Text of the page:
Towards the end of one particular semester, I had some health issues which forced me to travel in order to get treated. This resulted in me missing the last two weeks of courses and all my final exams. I arranged so that I got grades of "incomplete" in all my courses, until I took the exams and finished my coursework after my recovery. I ended up doing okay, but I did get a B+ in a very important course. It's hard to say whether this was the reason for that, though. Should I mention this on my graduate school application, or will it look like I'm just making excuses?
I think it is worth mentioning. Of course, you don't need to say "my health issues caused a B+". Just mention the health issue at that particular time, and what you had to do to complete your work.
Besides explaining your performance that semester (and a single B+ isn't very much to worry about), this shows your ability to overcome adversity and still succeed.
Here are some other questions about explaining lower grades for non-academic reasons, and the answers largely seem to agree that it is a good idea to mention the circumstances:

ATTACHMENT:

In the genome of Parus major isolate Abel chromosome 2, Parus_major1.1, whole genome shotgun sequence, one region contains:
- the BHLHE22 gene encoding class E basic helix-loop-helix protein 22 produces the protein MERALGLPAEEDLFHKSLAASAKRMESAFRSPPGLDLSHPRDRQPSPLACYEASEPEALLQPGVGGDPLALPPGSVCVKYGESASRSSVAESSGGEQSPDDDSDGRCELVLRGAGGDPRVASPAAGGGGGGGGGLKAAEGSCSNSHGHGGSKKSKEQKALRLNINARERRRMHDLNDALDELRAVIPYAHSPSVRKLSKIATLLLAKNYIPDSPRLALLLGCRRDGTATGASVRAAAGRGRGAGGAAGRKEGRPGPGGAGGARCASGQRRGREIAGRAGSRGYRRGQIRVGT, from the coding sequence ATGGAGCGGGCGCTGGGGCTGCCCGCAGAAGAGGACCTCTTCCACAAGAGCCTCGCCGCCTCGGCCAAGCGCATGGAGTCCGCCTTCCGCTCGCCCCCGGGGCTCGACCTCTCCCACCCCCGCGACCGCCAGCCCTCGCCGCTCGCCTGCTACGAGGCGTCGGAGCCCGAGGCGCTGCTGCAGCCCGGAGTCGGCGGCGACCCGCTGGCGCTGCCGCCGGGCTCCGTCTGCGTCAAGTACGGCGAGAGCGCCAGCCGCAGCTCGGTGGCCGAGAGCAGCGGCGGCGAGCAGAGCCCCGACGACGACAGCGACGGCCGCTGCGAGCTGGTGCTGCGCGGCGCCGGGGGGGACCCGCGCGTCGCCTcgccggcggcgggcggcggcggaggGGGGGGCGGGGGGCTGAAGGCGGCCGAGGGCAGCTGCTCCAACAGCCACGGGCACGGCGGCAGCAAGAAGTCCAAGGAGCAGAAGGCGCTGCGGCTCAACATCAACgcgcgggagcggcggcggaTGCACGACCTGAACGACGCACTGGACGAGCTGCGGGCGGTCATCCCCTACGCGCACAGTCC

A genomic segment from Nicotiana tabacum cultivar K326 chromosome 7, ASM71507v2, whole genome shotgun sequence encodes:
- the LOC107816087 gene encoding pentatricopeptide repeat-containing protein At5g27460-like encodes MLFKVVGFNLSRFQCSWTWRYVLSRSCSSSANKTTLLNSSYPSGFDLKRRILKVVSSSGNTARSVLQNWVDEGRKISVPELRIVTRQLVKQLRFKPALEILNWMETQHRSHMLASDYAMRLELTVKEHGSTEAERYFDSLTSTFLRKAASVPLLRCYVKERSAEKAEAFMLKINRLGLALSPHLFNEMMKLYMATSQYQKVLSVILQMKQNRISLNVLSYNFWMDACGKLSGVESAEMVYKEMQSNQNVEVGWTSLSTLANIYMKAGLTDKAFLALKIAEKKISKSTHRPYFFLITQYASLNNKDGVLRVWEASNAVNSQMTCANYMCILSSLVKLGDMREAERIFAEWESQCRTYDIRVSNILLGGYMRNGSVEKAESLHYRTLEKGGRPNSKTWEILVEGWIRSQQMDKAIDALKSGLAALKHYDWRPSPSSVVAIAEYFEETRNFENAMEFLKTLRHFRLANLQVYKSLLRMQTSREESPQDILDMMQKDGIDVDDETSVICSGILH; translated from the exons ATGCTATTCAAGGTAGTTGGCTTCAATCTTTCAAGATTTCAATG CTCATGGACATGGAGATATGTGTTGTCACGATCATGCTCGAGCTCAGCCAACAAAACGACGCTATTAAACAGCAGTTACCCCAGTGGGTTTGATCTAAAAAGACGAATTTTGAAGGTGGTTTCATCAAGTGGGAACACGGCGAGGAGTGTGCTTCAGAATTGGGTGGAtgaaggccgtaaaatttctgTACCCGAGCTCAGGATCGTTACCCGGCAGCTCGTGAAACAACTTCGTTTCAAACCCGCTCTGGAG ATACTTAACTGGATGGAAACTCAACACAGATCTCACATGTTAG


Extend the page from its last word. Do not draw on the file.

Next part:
In my view, an outlier in the marks is always possible and, unless you apply for a very competitive position, supervisors will account for some slack; often, the most creative people may have blips, and good supervisors know that.
Since you clearly state that you cannot even be sure that the B+ is due to your illness, it may indeed radiate an element of "excuse". However, as dan1111 says, depending on the illness, it may signal your ability to overcome adversity.
Perhaps the cleanest solution is to just mention just factually that you missed your 2 weeks because of the illness, postponed the examinations and retook them after recovery, with the results shown and leave the conclusions to the readers.
There isn't even a need to make excuses for ONE B+ in your undergraduate work -- even in your major. It would be different if you had earned several B+'s in a master's program. Please don't mention it or give it another thought. Just concentrate on celebrating your recovery, and enjoying your studies. And congratulations!